What do you do?
I am studying brain regeneration and repair following injury to infant brain before, during or slightly after birth, which can result in a lifelong debilitating condition called cerebral palsy. Day to day, this involves identifying where the gaps in our knowledge are, asking specific questions to address these gaps, then coming up with and doing experiments to try and find answers to these questions. As well as the focused research project, a PhD involves broader learning and training in transferable skills, for example attending and presenting at seminars, teaching and supervising students, and outreach opportunities to engage the public in your research.
Why did you choose this field?
My interest in biomedical research largely stemmed from seeing my grandmother suffer with Parkinson’s Disease; I became particularly interested in neurodegenerative diseases and the idea that if we try and understand how the disease actually happens, what is going on at a deeper level, then we can design treatments aimed at promoting repair of the brain. In summer 2018, I was lucky enough to have the most amazing opportunity to volunteer at a rehabilitation camp for children with cerebral palsy in Uganda, and I became both fascinated by the condition and devastated at the lifelong impacts it has on a child and their family. This experience inspired me to pursue my PhD in brain repair in cerebral palsy so that I might be able to help contribute to research that may eventually lead to new treatments.
What do you look at and think, "I wish younger me would have known this was possible"?
I won the inaugural Boston Scientific Corporation college bursary award, which sought to select students based on their potential to pursue a successful career in STEM. I never for a second thought I would win; I just applied because my mother’s manifesto is “if you’re not in, you can’t win!”. I don’t think I realised to what extent at the time, but winning this award gave me so much confidence in my ability to succeed as a woman in science. As well as that, it gave me the opportunity to complete summer internships in the Research & Development department in the company, which provided me with invaluable experience and hugely helped me in gaining subsequent scholarships and opportunities, and ultimately, my place on my PhD programme.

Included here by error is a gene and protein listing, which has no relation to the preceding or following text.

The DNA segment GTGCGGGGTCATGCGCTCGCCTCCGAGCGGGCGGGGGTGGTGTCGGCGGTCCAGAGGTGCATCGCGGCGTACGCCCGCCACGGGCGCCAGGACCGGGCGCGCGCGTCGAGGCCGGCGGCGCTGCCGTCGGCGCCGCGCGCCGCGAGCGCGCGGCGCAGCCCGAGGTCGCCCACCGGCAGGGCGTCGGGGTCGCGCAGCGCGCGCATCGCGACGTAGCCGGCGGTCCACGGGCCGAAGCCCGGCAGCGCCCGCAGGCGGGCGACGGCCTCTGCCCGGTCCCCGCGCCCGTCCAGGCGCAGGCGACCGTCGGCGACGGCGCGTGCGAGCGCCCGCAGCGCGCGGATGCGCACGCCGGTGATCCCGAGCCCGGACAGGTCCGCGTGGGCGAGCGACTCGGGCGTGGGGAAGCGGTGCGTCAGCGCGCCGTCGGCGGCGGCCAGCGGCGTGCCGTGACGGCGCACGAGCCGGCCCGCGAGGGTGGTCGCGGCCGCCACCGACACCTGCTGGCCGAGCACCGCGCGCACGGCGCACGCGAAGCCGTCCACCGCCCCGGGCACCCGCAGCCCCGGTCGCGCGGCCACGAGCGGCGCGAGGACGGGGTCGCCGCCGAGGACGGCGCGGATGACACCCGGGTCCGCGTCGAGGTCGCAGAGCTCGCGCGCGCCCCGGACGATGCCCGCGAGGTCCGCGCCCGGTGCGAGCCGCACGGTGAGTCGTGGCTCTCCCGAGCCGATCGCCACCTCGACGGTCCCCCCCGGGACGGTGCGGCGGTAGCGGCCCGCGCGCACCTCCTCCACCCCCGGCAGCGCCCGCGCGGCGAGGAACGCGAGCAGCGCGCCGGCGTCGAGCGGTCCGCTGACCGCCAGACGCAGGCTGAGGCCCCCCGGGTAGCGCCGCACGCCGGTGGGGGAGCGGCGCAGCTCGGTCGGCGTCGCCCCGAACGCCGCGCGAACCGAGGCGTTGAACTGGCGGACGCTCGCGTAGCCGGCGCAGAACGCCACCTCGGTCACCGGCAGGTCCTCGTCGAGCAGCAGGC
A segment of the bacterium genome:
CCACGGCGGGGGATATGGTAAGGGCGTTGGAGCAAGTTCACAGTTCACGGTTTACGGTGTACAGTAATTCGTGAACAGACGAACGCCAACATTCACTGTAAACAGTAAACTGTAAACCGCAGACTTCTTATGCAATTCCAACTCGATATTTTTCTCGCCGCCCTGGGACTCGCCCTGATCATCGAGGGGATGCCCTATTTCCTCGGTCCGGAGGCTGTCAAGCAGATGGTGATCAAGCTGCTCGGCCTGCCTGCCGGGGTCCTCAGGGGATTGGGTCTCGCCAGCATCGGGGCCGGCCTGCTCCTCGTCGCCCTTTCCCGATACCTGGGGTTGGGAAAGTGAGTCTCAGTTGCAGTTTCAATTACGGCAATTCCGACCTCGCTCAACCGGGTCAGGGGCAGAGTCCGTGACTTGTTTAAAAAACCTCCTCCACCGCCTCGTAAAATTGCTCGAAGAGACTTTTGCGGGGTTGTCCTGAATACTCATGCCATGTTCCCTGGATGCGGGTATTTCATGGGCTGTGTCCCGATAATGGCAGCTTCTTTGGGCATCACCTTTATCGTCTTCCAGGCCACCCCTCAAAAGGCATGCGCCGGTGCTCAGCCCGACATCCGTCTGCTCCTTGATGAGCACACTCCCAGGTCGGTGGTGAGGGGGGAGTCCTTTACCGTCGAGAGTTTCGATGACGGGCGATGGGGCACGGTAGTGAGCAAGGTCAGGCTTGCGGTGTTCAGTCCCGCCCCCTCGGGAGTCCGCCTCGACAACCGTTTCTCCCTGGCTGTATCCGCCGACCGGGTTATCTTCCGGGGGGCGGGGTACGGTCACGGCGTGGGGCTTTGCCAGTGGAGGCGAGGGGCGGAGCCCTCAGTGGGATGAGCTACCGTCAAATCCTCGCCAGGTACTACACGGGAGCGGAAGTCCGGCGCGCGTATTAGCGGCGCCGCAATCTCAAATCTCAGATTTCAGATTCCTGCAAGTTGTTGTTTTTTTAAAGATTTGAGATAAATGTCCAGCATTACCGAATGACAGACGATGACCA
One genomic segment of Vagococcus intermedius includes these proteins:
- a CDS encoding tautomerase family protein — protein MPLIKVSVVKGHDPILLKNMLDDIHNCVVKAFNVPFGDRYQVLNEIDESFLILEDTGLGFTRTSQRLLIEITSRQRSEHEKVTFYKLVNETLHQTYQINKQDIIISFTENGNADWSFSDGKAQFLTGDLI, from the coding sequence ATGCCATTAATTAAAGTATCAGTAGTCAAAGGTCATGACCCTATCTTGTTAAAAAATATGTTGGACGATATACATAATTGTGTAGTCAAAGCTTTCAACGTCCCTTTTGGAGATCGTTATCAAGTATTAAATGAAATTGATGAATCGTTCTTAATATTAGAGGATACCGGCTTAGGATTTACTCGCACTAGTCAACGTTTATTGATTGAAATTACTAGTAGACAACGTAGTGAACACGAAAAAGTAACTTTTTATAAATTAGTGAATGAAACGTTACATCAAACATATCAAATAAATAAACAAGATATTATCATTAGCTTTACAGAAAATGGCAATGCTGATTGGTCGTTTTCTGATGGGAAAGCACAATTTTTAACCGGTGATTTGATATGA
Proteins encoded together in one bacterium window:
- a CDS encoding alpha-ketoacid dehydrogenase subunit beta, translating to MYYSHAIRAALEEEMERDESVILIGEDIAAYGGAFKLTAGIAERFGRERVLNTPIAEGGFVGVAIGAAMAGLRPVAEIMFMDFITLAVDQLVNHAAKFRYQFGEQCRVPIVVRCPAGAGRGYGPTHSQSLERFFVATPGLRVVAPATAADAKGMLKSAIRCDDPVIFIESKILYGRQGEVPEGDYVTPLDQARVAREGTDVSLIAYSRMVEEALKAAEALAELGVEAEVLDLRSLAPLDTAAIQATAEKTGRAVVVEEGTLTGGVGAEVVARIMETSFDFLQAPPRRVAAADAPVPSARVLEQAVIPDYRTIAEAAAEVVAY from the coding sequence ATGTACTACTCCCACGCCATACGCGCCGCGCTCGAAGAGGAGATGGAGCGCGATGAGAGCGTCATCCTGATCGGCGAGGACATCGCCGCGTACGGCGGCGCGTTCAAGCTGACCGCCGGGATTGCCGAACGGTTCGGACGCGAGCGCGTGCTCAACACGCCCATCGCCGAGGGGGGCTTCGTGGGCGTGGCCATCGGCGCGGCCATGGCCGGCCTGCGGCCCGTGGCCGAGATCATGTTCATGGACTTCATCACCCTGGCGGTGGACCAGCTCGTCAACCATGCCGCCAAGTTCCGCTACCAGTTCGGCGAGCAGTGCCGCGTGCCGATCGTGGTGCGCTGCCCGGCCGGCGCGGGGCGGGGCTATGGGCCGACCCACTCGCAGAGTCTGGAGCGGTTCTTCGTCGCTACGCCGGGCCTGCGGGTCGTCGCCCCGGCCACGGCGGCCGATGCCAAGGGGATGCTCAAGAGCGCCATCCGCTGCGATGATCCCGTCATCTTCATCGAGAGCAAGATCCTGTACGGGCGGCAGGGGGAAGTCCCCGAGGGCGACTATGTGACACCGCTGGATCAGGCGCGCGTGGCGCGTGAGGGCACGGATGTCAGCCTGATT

Why do you love working in STEM?
I love how dynamic it is! It requires you to draw on so many different skills. As a child I really loved arts and crafts and creative writing, and in a way I now get to harness some of that creativity in designing experiments and scientific writing. At the same time, you also require logic and problem-solving skills to try and delineate what’s the best approach to an experiment and what kind of results you might expect. Then you also have to learn to be an effective communicator so you can distil findings you have uncovered to other scientists, in and out of your field, and to the public. So I suppose I wake up looking forward to a day that might look completely different to the day previous!
Best advice for next generation?
Believe in yourself! I’m the first person in my entire family to have ever pursued science, and was the only one in my (albeit very small!) year in an all-girls school that wanted to be a scientist. But I was relatively unperturbed by these facts and figured I could do it anyway. I did have fantastic science teachers in school (all female!) who really encouraged my love for it, so I’d tell girls to seek out those who will help you nourish that passion and help you to grow as a scientist!
Inspo quote / fun fact / role model
My Chemistry and Physics teacher in my last two years of secondary school, Ms Reynolds. She was such a phenomenal teacher and scientist and really helped encourage the process of scientific thought and reasoning, but she was also the one who made me realise that science had a lot of creativity to it as well. I was invited back to speak at a school graduation event when I was studying my undergraduate and, bearing in mind she was a woman who rarely expressed any sort of excitement, she came up to me afterwards beaming and exclaimed “ah my little scientist!!” And I felt so lucky to have made her that proud!